Ambassador brings US back into international Geneva fold
Sheba Crocker, who arrived at the UN in January 2022, embodies Washington's renewed commitment to multilateralism. She considers the contribution of Geneva to be crucial to solving global problems.
For Chester and (Bath)Sheba Crocker, a father and daughter, diplomacy is a family gene. Both served as deputy secretaries of state under United States presidents Ronald Reagan and Barack Obama. Chester was responsible for African affairs, while Sheba focused on international organisations. Both were part of a unique phase in American diplomatic history.
Never before had a father and daughter held such a position. Today, Sheba Crocker, 54, is the ambassador and head of the US mission to the United Nations in Geneva.
After the tumultuous years of the Trump administration, which slammed the door on the Human Rights Council (HRC) and threatened to do the same at the WHO, this Washington native – whose mother grew up in Zimbabwe – embodies the return of the US to multilateralism. She fleshes out President Joe Biden's slogan, “America is back”.
For the ambassador, whose optimism and enthusiasm are infectious, “the idea of working on really complicated problems, solving them or helping to find a solution has always appealed to me”, she says.
When she arrived in Geneva a year ago, she was surprised by the “extremely warm” welcome from diplomats and senior UN officials at the heart of international Geneva, who had bristled at Trump's arrogant and unilateral vision.
Born and raised in Washington, she remains very attached to the city. But as a Washingtonian, she is not affected by criticism Americans may have towards what happens “inside the Beltway”, describing what is sometimes an exclusive mentality of the US capital. As someone dedicated to multilateralism, she is familiar with the public perceptions towards the rest of the world. Within Geneva’s vast international ecosystem that comprises more than 30 international organisations and nearly 400 NGOs, she does not feel out of place.
“We acknowledge more and more,” she says, “that international Geneva is helping us to try to solve the major global challenges that lie ahead. I'm 100 per cent convinced that the work done in Geneva is absolutely crucial in dealing with the geopolitical problems of today and tomorrow. For the US, as the largest contributor to the UN system, it is essential to be here.”
Having already visited Geneva several times previously on behalf of the State Department, she says she nonetheless needed time to adapt when she moved into her residence in the Vaud countryside, amid large agricultural fields. But she quickly appreciated the easy access to nature.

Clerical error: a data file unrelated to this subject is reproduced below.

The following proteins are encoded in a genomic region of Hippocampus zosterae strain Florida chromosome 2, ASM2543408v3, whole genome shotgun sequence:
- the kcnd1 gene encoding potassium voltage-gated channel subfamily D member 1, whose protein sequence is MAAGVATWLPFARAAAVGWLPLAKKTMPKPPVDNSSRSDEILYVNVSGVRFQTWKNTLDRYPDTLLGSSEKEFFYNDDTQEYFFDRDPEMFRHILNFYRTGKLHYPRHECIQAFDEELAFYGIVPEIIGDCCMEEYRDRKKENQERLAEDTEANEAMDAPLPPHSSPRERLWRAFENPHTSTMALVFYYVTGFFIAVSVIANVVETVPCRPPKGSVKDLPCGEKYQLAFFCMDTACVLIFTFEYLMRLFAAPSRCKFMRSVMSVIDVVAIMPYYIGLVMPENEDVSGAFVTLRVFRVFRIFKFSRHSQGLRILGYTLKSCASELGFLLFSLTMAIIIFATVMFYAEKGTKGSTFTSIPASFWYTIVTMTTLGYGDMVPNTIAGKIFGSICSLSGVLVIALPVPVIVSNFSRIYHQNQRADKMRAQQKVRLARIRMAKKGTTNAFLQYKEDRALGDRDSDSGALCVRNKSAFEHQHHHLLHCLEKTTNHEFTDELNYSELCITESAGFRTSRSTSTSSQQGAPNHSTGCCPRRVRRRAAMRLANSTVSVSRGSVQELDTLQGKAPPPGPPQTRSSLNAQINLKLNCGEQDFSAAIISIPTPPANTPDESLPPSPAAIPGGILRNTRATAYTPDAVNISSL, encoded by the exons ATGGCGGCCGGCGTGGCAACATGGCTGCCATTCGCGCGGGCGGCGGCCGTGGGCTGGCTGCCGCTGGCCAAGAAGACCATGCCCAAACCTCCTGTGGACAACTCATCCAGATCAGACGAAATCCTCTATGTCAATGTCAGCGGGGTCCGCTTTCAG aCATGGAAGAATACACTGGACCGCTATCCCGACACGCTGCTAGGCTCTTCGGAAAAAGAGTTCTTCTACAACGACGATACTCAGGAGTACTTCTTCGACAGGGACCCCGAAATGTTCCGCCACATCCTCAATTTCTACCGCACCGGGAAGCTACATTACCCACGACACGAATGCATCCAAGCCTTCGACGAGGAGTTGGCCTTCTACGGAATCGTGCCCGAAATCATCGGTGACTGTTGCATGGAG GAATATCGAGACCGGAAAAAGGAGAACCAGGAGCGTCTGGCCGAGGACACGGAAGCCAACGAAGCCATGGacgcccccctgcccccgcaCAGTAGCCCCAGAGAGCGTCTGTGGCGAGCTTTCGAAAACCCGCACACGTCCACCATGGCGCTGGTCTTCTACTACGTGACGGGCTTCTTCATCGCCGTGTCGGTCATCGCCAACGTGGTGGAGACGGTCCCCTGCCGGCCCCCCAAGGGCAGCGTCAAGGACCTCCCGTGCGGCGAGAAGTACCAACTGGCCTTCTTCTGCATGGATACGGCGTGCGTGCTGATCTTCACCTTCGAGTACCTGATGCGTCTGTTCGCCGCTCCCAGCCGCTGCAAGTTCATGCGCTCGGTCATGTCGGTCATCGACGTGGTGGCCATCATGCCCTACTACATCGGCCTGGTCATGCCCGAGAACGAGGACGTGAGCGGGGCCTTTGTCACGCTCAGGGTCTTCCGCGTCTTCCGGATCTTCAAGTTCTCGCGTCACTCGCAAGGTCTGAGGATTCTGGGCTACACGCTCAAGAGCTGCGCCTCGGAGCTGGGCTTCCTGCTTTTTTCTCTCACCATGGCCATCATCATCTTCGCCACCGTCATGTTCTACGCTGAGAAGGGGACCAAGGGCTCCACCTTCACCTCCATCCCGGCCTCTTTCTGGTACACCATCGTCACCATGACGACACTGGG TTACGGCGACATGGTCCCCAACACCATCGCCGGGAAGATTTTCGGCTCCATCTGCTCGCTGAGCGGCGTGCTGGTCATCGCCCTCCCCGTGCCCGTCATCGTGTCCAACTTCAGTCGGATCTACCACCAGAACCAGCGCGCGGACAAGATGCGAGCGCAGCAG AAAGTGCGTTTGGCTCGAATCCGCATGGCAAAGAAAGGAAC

She enjoys hiking, cycling, going to the lake or to the mountains with her family. When it comes to skiing, she admits, tongue-in-cheek, that the family is going to take it seriously, but that there is still plenty of room for improvement. Like many other US citizens who move to Switzerland, the diplomat is still having trouble getting used to the fact that the shops close on Sundays.
Meanwhile, at the UN in Geneva, the return of the US to full engagement is not easy. At the UNHRC, the confrontation between China, Russia, some African states and the West is sometimes heated. Sheba Crocker embodies a Biden administration that is determined and competent, but also maintains a certain humility.
Like secretary of state Antony Blinken, who emphasised to the UNHRC the need to work on resolving the issue of race relations in the US following the death of George Floyd, who was asphyxiated by a white police officer, Crocker is convinced of the need to work with all the actors shaping the multilateral system.
Double the effort
Although US democracy faced a serious crisis in January 2021 with the mob assault on Congress, Crocker believes profoundly in democratic values: “To be a democracy is to be willing to self-reflect, to be open about one's shortcomings and towards how far one has to go to further improve.”
In Geneva, she is not fooled by the challenges of her role. The international system that was largely set up by the US in the aftermath of the Second World War is being strongly tested by other powers. Democratic principles, she says, “are under serious threat”.
After Trump's empty-chair policy at multilateral organisations, which Beijing took advantage of, the Biden administration realised that it had to pull out all the stops. The US was thus heavily involved in enabling Doreen Bogdan-Martin, a career US diplomat, to be elected in 2022 as secretary general of the International Telecommunications Union (ITU), a strategic position at a time when the battle of standards is raging.
Crocker notes that Bogdan-Martin is “the first woman in the ITU's almost 158-year history”. After twelve months in Geneva, she is aware that work has only just begun.
This article originally appeared in French in Le Temps. Articles translated from third party websites are not licensed under Creative Commons and cannot be republished without the media’s consent.